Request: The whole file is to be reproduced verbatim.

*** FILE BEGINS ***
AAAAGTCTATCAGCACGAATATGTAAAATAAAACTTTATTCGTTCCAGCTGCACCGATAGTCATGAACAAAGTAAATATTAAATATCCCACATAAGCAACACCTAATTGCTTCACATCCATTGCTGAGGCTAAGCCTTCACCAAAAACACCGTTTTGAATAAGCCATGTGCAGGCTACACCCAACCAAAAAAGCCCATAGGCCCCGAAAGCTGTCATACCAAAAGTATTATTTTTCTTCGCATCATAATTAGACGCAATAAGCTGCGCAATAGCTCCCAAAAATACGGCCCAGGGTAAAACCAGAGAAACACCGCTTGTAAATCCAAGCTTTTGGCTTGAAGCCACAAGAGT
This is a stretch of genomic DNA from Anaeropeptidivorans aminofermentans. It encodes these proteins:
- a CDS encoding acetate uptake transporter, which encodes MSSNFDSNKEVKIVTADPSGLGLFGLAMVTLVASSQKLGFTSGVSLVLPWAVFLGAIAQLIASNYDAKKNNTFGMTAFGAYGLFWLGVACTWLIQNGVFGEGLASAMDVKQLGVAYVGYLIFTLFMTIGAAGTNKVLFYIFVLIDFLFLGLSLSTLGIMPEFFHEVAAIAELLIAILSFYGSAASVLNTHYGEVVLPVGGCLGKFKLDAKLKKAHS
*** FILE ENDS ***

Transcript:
AAAAGTCTATCAGCACGAATATGTAAAATAAAACTTTATTCGTTCCAGCTGCACCGATAGTCATGAACAAAGTAAATATTAAATATCCCACATAAGCAACACCTAATTGCTTCACATCCATTGCTGAGGCTAAGCCTTCACCAAAAACACCGTTTTGAATAAGCCATGTGCAGGCTACACCCAACCAAAAAAGCCCATAGGCCCCGAAAGCTGTCATACCAAAAGTATTATTTTTCTTCGCATCATAATTAGACGCAATAAGCTGCGCAATAGCTCCCAAAAATACGGCCCAGGGTAAAACCAGAGAAACACCGCTTGTAAATCCAAGCTTTTGGCTTGAAGCCACAAGAGT
This is a stretch of genomic DNA from Anaeropeptidivorans aminofermentans. It encodes these proteins:
- a CDS encoding acetate uptake transporter, which encodes MSSNFDSNKEVKIVTADPSGLGLFGLAMVTLVASSQKLGFTSGVSLVLPWAVFLGAIAQLIASNYDAKKNNTFGMTAFGAYGLFWLGVACTWLIQNGVFGEGLASAMDVKQLGVAYVGYLIFTLFMTIGAAGTNKVLFYIFVLIDFLFLGLSLSTLGIMPEFFHEVAAIAELLIAILSFYGSAASVLNTHYGEVVLPVGGCLGKFKLDAKLKKAHS